EDITORIAL: Rankings just one measure of college quality

Illustration by Rob Gebelhoff/ robert.gebelhoff@marquette.edu

Illustration by Rob Gebelhoff/ robert.gebelhoff@marquette.edu

Americans love rankings. We rank fantasy football picks, popular music singles, employees and students. Lists with titles like the “Top 10,” the “Top 100” or “Worst 50” are a staple in popular culture, and we have added universities to the list of lists.

This month U.S. News and World Report published its 2014 college rankings. Marquette was listed No. 75 among the list of 400 “national universities,” an “eight-spot jump” according to campus marketing. Six other schools were also ranked at 75.

The ranking was dominant on the university homepage, advertised on television screens and posters  around campus and tweeted out to thousands of followers: “Marquette jumps eight spots on U.S. News’ annual Best Colleges list.”

So what?

Other titles bestowed by U.S. News accompanied this update, including the No. 49 “Best Value School” and the No. 14 “Up and Coming School.”

College rankings such as those published by U.S. News are highly arbitrary. U.S. News often changes its criteria, and U.S. News may value different criteria than Forbes, the Princeton Review, and other organizations.

Because of its methodology, reputation and widespread use, the U.S. News rankings are the most-reported in higher education. For instance, Marquette marketed three U.S. News rankings this year while not marketing rankings from its competitors.

While Marquette is not alone in marketing these rankings, they seem too arbitrary for the university to dedicate any resources, time or effort publicizing them. While Marquette’s “No. 75” ranking is an eight-spot jump from 2013, realizing it could also be ranked at 81 with the ties factored in is less than impressive.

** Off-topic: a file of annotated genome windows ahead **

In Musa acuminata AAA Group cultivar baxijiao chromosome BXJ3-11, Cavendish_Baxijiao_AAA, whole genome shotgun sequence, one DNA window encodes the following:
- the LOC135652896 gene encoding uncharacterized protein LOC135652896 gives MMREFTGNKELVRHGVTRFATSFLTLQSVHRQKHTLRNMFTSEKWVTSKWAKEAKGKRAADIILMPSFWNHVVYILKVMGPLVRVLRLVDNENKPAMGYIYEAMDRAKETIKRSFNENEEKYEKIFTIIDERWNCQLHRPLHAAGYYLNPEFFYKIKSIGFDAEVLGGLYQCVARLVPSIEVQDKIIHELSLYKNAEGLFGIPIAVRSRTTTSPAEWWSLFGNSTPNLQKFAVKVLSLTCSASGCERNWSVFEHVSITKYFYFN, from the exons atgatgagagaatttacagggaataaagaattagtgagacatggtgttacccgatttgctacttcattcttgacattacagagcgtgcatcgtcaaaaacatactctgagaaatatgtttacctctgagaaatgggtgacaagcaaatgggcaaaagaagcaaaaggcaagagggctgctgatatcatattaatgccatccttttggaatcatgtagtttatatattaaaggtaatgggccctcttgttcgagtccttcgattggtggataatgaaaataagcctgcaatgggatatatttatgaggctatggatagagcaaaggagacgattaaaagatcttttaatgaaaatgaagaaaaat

According to U.S. News, the 2014 methodology underwent “significant changes” to focus more on the students universities produce rather than the students they accept. This could account for Marquette’s number jump as well as the changing rank of other schools, as noted in the U.S. News report.

These rankings are not the only titles Marquette claimed in 2014. The Princeton Review named Marquette the ninth school on its “Most Religious Students” list, a ranking of the 20 institutions that have the most religious students which is based on student survey responses. The Princeton Review also named Marquette a Best Midwestern College and included it in its unranked list of “The Best 378 Colleges.”

Similarly, Forbes magazine ranked Marquette 176 on its list of “America’s Top Colleges,” 127 for “Private Colleges,” 87 for “Research Universities” and 31 “in the Midwest.” The Princeton Review and Forbes use a similar methodology to U.S. News. Each is carefully calculated using similar data, but that doesn’t make one list more or less valid than another. They are all relatively arbitrary.

For instance, part of the U.S. News report was Marquette’s rating as an “A+ School for B Students.” The title can be confusing – encouraging students with “less than stratospheric test scores” to apply while simultaneously discouraging students with those stellar test scores from taking Marquette seriously. Marquette students’ average ACT scores suggest that campus is already a magnet for students from the entire academic spectrum, which makes pointing out the “averageness” of the university unnecessary.

Putting emphasis on an arbitrary ranking — regardless of the source — is a waste. Moving eight possible spots in the U.S. News report does not truly gauge our university’s progress in the past year. Universities like Marquette should make it clear that while the rankings help create a quantifiable system, they are not always the best representation of a university’s mission, academics or campus.

The Marquette Dean of Admissions Robert Blust has, however, recognized that many different factors contribute to a student’s college experience other than ranking systems. In a recent Tribune interview, Blust commented that the admissions department recommends prospective students research the methodology behind rankings because how a student defines what is best for him or herself may be different than how U.S. News defines it. In this manner, there seems to be a slight disconnect from what prospective students are told and what is marketed across campus.

Marquette should spend its effort promoting objective facts about its programs and let prospective students decide if it is the right fit for them, rather than advertising unsubstantial numbers. Deciding on a college is not just a numbers game, and reducing it to rankings tries to make it one.

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